Located around 375 kilometers from Cairo, on the banks of the Nile is the city of Assiut. At a glance, Assiut’s facts are not impressive but there is a place in Assiut that has had world-wide impact since 1911. Lillian Trasher orphanage, the largest orphanage in the world and home to roughly 800 children of every size and every age. It can without hesitation be described as a “Light of the world and a city set on a hill that cannot be hidden“.
Lillian began the orphanage on February 10th, 1911. The story goes that this young woman, engaged to be married, felt a ‘calling’ to go overseas and help. She had previously worked in an orphanage in North Carolina and through a missionary talk at her church developed a deep compassion for people who lived thousands of miles away in desperate situations and circumstances. 10 days from her wedding day she defied all social norms of the time by breaking off her engagement and informing a non-supportive family that she was going to Egypt!
In all of Egypt there were no orphanages and after living there for no more than a few months a man came to her with a little baby girl, asking her to care for this child whose mother was dying. The word “child-saver” was given to her as more and more would come with the same request. This began what would turn into a home for over 1200 orphans by the time of her death in 1961.
So why tell this story? In the midst of the chaos in Egypt, the Centennial Celebration for Lillian Trasher was scheduled for this week, today to be exact. Feeling it was unwise to hold the festivities given the unpredictable events in Egypt, the Centennial is now cancelled. George Assad, who was raised in the orphanage, is the compassionate and gifted director of Lillian Trasher Orphanage and earlier this year sent out a world-wide message as well as a notice on the web site asking former residents of the orphanage to send any messages that they wished to have read at the event. People had purchased tickets from all over the world to head to Assiut to celebrate the memory of this woman and the legacy of her work and the orphanage. Practically speaking, adoption is not legal in Egypt. The government has strict laws governing any kind of adoption arrangement and stiff penalties for trying to go around the law. That is where this orphanage steps in as a refuge and community, giving food, shelter ,and best of all, peace.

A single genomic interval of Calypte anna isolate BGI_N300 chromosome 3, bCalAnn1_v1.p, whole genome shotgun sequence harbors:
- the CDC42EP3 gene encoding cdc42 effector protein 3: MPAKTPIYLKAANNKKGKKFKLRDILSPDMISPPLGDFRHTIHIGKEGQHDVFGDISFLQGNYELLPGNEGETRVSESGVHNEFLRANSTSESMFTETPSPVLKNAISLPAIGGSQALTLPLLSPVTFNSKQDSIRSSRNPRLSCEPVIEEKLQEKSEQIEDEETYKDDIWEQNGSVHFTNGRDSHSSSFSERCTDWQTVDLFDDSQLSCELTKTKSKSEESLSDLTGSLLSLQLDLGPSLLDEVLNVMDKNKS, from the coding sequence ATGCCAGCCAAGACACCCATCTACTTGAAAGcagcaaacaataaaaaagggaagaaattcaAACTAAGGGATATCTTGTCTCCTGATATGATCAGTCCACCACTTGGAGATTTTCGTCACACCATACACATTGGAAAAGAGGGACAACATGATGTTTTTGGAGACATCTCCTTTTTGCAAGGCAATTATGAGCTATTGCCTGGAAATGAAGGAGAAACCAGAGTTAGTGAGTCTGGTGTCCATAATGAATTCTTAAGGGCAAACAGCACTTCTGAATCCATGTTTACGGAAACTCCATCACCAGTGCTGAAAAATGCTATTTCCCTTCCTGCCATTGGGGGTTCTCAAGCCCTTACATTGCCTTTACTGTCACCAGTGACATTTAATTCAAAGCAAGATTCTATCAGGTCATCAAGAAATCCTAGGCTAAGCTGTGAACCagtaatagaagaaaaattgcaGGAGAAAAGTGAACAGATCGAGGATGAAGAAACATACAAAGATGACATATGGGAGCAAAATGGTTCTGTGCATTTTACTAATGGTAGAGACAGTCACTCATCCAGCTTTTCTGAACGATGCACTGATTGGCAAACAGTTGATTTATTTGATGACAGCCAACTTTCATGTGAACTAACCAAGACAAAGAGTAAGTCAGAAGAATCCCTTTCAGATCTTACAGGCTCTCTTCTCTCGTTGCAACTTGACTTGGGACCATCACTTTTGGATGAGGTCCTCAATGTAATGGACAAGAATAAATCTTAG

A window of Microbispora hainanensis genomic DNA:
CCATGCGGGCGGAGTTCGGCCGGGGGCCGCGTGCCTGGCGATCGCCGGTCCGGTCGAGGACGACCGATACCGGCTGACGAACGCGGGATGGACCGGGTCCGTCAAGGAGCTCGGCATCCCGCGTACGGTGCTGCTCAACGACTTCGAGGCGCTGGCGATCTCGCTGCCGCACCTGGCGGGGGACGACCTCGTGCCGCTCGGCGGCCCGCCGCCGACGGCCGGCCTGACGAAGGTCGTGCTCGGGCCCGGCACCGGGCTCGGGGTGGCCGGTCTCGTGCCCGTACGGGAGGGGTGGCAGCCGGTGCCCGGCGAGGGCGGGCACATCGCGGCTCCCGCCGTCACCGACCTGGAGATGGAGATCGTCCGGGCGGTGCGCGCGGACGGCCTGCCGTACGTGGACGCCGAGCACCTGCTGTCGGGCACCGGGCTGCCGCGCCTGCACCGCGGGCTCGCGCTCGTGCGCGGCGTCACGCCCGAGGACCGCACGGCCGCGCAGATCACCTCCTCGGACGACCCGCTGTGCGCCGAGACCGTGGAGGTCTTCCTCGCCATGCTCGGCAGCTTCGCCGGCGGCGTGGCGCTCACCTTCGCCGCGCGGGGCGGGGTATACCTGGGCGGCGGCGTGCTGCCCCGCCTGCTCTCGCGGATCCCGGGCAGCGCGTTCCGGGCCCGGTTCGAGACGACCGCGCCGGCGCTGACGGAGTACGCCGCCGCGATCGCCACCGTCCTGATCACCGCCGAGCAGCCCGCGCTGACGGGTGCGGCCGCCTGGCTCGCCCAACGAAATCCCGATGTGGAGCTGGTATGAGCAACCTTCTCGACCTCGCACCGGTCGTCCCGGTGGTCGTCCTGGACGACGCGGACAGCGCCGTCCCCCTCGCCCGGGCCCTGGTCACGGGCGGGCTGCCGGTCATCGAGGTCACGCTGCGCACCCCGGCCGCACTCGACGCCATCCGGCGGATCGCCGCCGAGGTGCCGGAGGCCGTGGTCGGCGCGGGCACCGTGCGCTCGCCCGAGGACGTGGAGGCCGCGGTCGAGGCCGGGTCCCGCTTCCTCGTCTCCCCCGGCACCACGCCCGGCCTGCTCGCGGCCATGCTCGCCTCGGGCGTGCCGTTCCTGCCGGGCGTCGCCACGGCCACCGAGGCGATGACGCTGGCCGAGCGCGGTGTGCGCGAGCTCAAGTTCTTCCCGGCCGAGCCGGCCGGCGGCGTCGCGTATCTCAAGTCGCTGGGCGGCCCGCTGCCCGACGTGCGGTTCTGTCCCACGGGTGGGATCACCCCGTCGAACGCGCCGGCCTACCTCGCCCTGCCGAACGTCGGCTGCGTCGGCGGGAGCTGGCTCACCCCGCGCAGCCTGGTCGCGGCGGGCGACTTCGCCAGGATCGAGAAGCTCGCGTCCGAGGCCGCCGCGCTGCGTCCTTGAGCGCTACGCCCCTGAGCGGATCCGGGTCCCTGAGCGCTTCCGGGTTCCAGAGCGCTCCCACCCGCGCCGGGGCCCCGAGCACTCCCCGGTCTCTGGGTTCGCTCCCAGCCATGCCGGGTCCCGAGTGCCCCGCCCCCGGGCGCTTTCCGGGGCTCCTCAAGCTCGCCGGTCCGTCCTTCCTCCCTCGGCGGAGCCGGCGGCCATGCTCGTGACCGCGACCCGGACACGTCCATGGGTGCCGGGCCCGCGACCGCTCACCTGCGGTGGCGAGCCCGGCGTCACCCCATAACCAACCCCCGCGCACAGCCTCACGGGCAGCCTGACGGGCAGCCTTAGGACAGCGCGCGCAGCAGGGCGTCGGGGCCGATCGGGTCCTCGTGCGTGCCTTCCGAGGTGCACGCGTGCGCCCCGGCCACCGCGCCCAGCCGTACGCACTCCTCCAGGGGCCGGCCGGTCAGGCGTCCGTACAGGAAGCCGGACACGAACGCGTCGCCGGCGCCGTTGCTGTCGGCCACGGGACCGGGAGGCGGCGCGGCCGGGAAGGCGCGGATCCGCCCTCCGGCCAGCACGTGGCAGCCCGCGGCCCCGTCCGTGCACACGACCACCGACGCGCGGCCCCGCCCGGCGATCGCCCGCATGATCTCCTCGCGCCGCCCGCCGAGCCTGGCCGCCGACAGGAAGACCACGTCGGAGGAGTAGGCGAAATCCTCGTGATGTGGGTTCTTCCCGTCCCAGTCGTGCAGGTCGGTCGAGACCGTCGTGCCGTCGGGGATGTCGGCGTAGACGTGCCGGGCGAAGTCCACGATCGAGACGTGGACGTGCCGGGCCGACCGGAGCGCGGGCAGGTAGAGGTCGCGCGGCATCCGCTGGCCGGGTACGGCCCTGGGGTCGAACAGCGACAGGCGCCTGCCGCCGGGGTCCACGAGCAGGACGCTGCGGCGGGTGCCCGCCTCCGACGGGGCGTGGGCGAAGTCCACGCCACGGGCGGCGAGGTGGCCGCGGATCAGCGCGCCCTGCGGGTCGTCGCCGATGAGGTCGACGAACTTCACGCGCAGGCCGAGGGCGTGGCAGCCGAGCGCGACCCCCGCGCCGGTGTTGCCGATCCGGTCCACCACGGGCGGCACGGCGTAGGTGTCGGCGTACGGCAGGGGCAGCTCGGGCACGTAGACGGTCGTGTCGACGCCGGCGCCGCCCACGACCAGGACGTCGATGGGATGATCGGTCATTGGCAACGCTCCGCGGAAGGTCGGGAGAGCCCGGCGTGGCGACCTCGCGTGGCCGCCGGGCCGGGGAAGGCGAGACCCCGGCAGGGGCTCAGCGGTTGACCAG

With a shoe-string budget and against all odds, the orphanage has survived and thrived. It prides itself on operating as a large family, not as an institution. The current director and his wife, George and Fathiya, open their hearts to orphans on a daily basis, and and their home to visitors whenever they come. They raised a family of five- four girls and one boy who are now adults living in Egypt, the United States and New Zealand. The family is beautiful both inside and out. I’ve rarely seen so many good-looking people in one family!
Our family has the privilege of knowing the Assad family and call them our friends. We have been treated to the hospitality of the orphanage several different times and their son, Joseph, was a lifesaver to us as my husband’s assistant in the Middle East Studies Program that he began many years ago. My now adult children have great memories of weekends away from the crowds of Cairo, participating in a field day and enjoying great food cooked especially for us by Fathiya. An especially fond memory is that of our 3 oldest at the ages of 10,8, and 7 singing Jingle Bells in Arabic to a room full of Egyptian children, residents of the orphanage and drinking the home-made wine for communion that had the potential to turn them off of alcohol forever!
Although mass protests and unrest may stop a formal celebration, the enduring legacy of “Mama” Lillian and the faith that sustained her and gave guidance will never stop. The Assads and others at the orphanage continue to live out a love for God and care for widows and orphans. It will continue having an eternal impact throughout Egypt and the world.The words that guided Lillian when she first left for Egypt are just as compelling today as they were 100 years ago.
I have indeed seen the oppression of my people in Egypt. I have heard their groaning and have come down to set them free. Now come, I will send you back to Egypt.